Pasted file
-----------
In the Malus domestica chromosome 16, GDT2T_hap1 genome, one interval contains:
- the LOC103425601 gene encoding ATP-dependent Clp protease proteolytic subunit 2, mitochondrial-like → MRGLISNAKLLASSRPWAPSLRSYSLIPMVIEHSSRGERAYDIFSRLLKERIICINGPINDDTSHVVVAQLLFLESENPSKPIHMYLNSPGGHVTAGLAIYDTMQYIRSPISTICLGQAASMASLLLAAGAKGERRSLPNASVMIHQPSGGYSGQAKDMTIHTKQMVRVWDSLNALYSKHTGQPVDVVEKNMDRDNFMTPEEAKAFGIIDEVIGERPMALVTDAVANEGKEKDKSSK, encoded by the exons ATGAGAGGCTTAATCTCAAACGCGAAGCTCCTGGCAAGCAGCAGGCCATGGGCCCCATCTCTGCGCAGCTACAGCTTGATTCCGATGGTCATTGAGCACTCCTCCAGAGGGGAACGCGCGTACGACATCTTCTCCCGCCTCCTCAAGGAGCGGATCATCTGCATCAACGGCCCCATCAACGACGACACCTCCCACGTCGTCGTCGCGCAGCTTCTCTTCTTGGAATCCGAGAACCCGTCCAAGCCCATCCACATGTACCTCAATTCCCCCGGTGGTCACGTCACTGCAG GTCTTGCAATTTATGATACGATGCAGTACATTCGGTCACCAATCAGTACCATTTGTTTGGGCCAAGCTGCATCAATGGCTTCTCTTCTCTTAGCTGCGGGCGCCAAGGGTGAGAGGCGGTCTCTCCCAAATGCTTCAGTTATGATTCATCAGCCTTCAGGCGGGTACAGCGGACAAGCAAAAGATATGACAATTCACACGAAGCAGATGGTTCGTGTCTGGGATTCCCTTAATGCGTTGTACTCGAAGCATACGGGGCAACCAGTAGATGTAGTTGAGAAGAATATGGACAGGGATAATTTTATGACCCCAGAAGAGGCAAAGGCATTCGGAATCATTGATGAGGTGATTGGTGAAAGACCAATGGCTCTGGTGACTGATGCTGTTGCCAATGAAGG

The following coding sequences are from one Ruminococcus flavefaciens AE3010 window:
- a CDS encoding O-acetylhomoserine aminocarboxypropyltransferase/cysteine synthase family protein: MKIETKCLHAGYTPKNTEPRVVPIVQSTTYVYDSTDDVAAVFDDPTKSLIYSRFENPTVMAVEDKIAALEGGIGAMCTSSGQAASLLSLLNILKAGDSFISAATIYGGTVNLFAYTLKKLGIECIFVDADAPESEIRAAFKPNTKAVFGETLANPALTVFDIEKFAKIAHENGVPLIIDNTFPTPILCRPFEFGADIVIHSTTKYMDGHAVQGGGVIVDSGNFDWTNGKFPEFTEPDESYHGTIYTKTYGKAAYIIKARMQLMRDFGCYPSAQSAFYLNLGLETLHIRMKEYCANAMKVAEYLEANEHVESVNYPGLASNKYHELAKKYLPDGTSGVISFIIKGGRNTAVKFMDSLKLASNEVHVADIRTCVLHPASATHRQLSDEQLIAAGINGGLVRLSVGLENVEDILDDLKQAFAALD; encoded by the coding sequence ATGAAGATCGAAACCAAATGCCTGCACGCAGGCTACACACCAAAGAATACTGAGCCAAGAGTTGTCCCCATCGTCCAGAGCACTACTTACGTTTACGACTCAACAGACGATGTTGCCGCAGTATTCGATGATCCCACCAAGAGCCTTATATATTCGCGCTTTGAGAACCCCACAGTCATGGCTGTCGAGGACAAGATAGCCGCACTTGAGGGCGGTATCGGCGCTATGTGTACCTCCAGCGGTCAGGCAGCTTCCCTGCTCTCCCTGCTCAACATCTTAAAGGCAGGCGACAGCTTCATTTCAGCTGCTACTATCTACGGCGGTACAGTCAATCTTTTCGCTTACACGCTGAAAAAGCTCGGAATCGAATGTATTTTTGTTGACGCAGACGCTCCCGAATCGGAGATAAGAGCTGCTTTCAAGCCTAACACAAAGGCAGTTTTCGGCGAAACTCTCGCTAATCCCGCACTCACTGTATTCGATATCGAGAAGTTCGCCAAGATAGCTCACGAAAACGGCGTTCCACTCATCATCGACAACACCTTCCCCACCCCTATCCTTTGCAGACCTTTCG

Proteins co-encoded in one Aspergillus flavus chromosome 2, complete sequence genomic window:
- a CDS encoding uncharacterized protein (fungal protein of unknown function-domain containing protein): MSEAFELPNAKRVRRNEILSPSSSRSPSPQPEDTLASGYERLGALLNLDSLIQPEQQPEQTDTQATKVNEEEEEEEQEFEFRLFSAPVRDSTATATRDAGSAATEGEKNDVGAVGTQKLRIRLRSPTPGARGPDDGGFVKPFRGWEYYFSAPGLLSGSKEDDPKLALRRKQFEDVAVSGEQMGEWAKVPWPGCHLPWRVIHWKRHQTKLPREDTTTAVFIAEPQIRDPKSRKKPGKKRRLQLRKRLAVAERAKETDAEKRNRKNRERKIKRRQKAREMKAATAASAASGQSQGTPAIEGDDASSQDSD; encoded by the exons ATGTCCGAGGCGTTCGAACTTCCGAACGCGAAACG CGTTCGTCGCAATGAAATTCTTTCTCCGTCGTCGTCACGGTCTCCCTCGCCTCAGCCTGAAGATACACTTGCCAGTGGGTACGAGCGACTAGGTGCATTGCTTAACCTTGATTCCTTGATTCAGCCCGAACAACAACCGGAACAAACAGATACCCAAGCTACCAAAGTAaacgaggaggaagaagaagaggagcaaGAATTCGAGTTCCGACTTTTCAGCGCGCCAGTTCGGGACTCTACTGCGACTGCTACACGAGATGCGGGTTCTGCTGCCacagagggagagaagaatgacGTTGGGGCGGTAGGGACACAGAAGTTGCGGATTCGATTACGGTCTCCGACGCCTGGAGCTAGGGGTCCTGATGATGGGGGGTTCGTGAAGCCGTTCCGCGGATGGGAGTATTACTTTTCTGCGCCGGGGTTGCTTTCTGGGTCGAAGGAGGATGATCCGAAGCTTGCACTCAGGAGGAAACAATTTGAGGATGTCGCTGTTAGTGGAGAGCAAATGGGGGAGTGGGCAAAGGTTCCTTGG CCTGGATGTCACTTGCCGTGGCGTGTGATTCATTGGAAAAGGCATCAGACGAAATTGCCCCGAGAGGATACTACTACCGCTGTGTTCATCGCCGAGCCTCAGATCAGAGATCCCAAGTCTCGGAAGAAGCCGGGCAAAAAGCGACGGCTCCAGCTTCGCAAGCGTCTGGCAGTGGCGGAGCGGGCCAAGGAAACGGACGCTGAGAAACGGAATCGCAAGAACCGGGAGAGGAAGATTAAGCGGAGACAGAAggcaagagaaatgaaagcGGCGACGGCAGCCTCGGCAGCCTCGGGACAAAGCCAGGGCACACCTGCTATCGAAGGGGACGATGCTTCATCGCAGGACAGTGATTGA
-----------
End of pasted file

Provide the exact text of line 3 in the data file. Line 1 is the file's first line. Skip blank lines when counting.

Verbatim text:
The following coding sequences are from one Ruminococcus flavefaciens AE3010 window: